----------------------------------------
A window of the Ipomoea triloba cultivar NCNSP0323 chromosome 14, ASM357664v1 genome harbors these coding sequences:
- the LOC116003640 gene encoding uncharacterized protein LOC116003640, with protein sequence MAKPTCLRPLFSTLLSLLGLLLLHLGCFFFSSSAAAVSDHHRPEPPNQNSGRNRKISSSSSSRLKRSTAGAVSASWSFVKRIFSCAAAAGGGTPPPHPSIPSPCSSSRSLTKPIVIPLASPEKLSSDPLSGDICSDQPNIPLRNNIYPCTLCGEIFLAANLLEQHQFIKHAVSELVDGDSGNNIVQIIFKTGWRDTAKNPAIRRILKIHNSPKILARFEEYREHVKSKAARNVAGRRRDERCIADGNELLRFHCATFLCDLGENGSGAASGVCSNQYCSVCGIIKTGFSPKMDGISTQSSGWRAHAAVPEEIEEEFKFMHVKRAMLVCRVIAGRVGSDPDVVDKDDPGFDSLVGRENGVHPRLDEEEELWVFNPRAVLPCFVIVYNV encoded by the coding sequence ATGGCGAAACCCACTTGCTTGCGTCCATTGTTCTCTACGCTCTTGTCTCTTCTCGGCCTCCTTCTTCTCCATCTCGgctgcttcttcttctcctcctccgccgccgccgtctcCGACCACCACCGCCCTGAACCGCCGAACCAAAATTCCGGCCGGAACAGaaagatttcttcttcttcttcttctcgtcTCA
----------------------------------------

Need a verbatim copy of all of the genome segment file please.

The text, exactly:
A window of the Ipomoea triloba cultivar NCNSP0323 chromosome 14, ASM357664v1 genome harbors these coding sequences:
- the LOC116003640 gene encoding uncharacterized protein LOC116003640, with protein sequence MAKPTCLRPLFSTLLSLLGLLLLHLGCFFFSSSAAAVSDHHRPEPPNQNSGRNRKISSSSSSRLKRSTAGAVSASWSFVKRIFSCAAAAGGGTPPPHPSIPSPCSSSRSLTKPIVIPLASPEKLSSDPLSGDICSDQPNIPLRNNIYPCTLCGEIFLAANLLEQHQFIKHAVSELVDGDSGNNIVQIIFKTGWRDTAKNPAIRRILKIHNSPKILARFEEYREHVKSKAARNVAGRRRDERCIADGNELLRFHCATFLCDLGENGSGAASGVCSNQYCSVCGIIKTGFSPKMDGISTQSSGWRAHAAVPEEIEEEFKFMHVKRAMLVCRVIAGRVGSDPDVVDKDDPGFDSLVGRENGVHPRLDEEEELWVFNPRAVLPCFVIVYNV encoded by the coding sequence ATGGCGAAACCCACTTGCTTGCGTCCATTGTTCTCTACGCTCTTGTCTCTTCTCGGCCTCCTTCTTCTCCATCTCGgctgcttcttcttctcctcctccgccgccgccgtctcCGACCACCACCGCCCTGAACCGCCGAACCAAAATTCCGGCCGGAACAGaaagatttcttcttcttcttcttctcgtcTCA